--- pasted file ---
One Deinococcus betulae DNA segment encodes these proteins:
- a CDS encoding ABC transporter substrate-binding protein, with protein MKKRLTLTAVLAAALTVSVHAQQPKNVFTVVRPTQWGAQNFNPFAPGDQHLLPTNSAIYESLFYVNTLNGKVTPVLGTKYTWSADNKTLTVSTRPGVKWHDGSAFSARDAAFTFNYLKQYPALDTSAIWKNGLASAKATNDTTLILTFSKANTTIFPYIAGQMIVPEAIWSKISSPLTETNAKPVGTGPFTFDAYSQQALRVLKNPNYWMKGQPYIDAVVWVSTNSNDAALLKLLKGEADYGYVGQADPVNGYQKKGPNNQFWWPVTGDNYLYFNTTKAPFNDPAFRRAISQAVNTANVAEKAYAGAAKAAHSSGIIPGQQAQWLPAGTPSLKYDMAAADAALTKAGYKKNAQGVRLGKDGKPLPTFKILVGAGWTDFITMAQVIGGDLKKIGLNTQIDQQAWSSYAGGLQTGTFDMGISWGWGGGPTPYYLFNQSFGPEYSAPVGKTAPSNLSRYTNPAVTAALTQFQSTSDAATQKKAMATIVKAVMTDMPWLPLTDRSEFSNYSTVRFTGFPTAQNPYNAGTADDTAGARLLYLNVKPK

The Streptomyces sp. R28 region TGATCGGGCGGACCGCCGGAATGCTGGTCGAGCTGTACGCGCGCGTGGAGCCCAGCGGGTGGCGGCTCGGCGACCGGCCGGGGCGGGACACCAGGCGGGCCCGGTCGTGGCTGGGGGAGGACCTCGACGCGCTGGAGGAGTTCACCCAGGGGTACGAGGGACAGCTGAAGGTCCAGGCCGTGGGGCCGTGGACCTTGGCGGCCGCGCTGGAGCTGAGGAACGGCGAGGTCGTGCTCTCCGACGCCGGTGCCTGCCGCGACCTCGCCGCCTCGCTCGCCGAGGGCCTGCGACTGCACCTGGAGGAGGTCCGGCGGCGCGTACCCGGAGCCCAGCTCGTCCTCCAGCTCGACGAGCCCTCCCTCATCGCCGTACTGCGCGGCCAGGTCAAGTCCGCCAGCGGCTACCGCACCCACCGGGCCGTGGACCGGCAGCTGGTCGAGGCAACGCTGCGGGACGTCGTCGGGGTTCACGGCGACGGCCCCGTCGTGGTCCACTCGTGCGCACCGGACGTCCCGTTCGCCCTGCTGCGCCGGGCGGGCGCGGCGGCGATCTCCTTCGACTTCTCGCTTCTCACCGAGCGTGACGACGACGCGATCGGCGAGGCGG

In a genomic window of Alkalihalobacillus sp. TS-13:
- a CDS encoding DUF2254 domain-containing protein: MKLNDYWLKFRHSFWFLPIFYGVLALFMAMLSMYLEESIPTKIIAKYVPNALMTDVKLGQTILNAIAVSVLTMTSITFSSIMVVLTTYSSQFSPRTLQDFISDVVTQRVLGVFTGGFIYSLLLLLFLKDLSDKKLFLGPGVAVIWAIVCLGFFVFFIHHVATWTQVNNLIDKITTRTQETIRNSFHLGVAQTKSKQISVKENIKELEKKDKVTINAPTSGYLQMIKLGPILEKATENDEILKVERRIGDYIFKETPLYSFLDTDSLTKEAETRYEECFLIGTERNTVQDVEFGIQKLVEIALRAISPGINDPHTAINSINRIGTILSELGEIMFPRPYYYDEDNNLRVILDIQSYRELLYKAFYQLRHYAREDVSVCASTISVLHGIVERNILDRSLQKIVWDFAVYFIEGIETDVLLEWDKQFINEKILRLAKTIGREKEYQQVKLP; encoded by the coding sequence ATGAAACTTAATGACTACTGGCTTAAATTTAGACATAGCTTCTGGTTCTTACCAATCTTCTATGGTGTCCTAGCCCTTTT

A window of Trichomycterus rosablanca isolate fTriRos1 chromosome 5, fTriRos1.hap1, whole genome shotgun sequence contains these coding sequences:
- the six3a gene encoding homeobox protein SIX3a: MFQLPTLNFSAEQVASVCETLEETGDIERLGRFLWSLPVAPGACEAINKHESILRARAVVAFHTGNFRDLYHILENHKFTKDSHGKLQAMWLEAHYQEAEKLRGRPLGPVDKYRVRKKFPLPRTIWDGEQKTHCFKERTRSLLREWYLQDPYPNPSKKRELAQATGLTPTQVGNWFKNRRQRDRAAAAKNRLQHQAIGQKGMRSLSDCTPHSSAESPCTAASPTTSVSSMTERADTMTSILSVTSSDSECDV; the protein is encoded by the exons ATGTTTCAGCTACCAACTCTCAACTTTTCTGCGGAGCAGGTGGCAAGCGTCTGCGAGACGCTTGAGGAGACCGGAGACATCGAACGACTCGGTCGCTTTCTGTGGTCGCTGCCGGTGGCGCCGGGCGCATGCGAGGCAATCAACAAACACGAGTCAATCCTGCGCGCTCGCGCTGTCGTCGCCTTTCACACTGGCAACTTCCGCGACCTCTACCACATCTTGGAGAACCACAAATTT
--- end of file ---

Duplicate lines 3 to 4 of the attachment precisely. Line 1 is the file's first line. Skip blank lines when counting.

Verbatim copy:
The Streptomyces sp. R28 region TGATCGGGCGGACCGCCGGAATGCTGGTCGAGCTGTACGCGCGCGTGGAGCCCAGCGGGTGGCGGCTCGGCGACCGGCCGGGGCGGGACACCAGGCGGGCCCGGTCGTGGCTGGGGGAGGACCTCGACGCGCTGGAGGAGTTCACCCAGGGGTACGAGGGACAGCTGAAGGTCCAGGCCGTGGGGCCGTGGACCTTGGCGGCCGCGCTGGAGCTGAGGAACGGCGAGGTCGTGCTCTCCGACGCCGGTGCCTGCCGCGACCTCGCCGCCTCGCTCGCCGAGGGCCTGCGACTGCACCTGGAGGAGGTCCGGCGGCGCGTACCCGGAGCCCAGCTCGTCCTCCAGCTCGACGAGCCCTCCCTCATCGCCGTACTGCGCGGCCAGGTCAAGTCCGCCAGCGGCTACCGCACCCACCGGGCCGTGGACCGGCAGCTGGTCGAGGCAACGCTGCGGGACGTCGTCGGGGTTCACGGCGACGGCCCCGTCGTGGTCCACTCGTGCGCACCGGACGTCCCGTTCGCCCTGCTGCGCCGGGCGGGCGCGGCGGCGATCTCCTTCGACTTCTCGCTTCTCACCGAGCGTGACGACGACGCGATCGGCGAGGCGG

In a genomic window of Alkalihalobacillus sp. TS-13: